As a life-long traveler and around the world sailor, I love to say 'see you later' instead of goodbye - knowing, of course, that the former could very well be the latter. Down deep, that truth always settles in a peace beyond words.
Last week, my hiking buddy, my 'best man', our Border Collie 'Chase' had a spinal cord stroke and left the planet. He was twelve, so we had started this year to talk about his aging - noting the couple of gray hairs on his muzzle, the first soft cloud in his eyes, the oh-so-slight slowing down as he chose to nap a little longer in the sun. But he was still 'very young for his age' we beamed, pointing out his strong bones, gorgeous coat, intact teeth and fitness (as we puffed along behind him on hikes).
Up to the end, he was chasing deer out of our yard at break-neck pace upon command and eagerly leaping into whatever vehicle was going anywhere at anytime. He went on a brisk last hike in Oklahoma, several on our road trip stop in Santa Cruz, and up and down all the stairs at Fort Worden the day after we arrived back in Port Townsend. When I left again on business, assuring him "I'd be back," he gave me that look of trust mingled with disappointment. In the rear view mirror, I could see the border collie stare. He knew I'd be back, but when I did, he was the one gone.
The first mini-stroke incident had been sudden, a ten-minute lie down in the grass ten days before. His eyes that day reflected confusion or that intimidated look of fear from 'Jeep,' the feline who'd recently shaken his cat-chasing confidence. After a few minutes, he got up and followed me to the house like normal. A few days later it happened again, but this time, he stayed down longer. There was no shaking, no spasm, no cry of pain. He just didn't want to get up on his feet, or eat, or go out and potty. I slept beside him on the floor all night, wondering if he was near the end. But, the next morning he followed me to the kitchen and had breakfast like normal while Jan and I had coffee.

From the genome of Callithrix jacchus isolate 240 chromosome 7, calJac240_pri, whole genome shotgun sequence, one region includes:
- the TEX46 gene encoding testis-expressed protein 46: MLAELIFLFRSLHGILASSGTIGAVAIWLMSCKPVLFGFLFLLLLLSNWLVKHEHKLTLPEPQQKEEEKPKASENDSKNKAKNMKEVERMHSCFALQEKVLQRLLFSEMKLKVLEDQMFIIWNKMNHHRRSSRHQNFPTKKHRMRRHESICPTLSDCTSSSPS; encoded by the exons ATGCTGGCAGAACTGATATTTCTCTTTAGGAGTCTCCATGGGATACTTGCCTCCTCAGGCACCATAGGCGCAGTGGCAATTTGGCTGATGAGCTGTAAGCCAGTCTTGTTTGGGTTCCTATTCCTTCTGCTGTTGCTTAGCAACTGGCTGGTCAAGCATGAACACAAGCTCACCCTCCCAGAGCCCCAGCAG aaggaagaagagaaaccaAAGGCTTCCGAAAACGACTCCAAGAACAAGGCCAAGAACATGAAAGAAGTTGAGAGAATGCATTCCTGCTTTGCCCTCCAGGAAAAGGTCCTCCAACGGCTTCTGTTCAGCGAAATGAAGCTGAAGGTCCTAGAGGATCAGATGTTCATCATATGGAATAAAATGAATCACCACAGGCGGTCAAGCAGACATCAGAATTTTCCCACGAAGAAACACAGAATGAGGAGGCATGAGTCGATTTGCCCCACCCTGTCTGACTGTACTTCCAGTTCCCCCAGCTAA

When I got the text in Oklahoma to say he had another incident, I knew things were different. Jan and her daughter were here with him and as we talked on the phone, he cried out in pain. Being a visual dog and one that was used to our family being in other parts of the world sometimes, we switched to Facetime so I could see and talk to him, too. Sure enough, this stroke was different. Bigger. We needed the vet's opinion and help. While I waited, watching and talking to him through the phone, Jan called.
An hour and a half later, surrounded by people who loved him - holding him in our arms, with our voices in his ears, and our hearts connected, he crossed the Rainbow Bridge. In his wake he left love and a gentle spirit we'll never forget, but hope to find again when the time is right for another dog to be in our lives.
As if to prove and remind us that his spirit remains - we found a feather on the path to the garden where his frisbee usually lay. A reminder that dog spirits never die.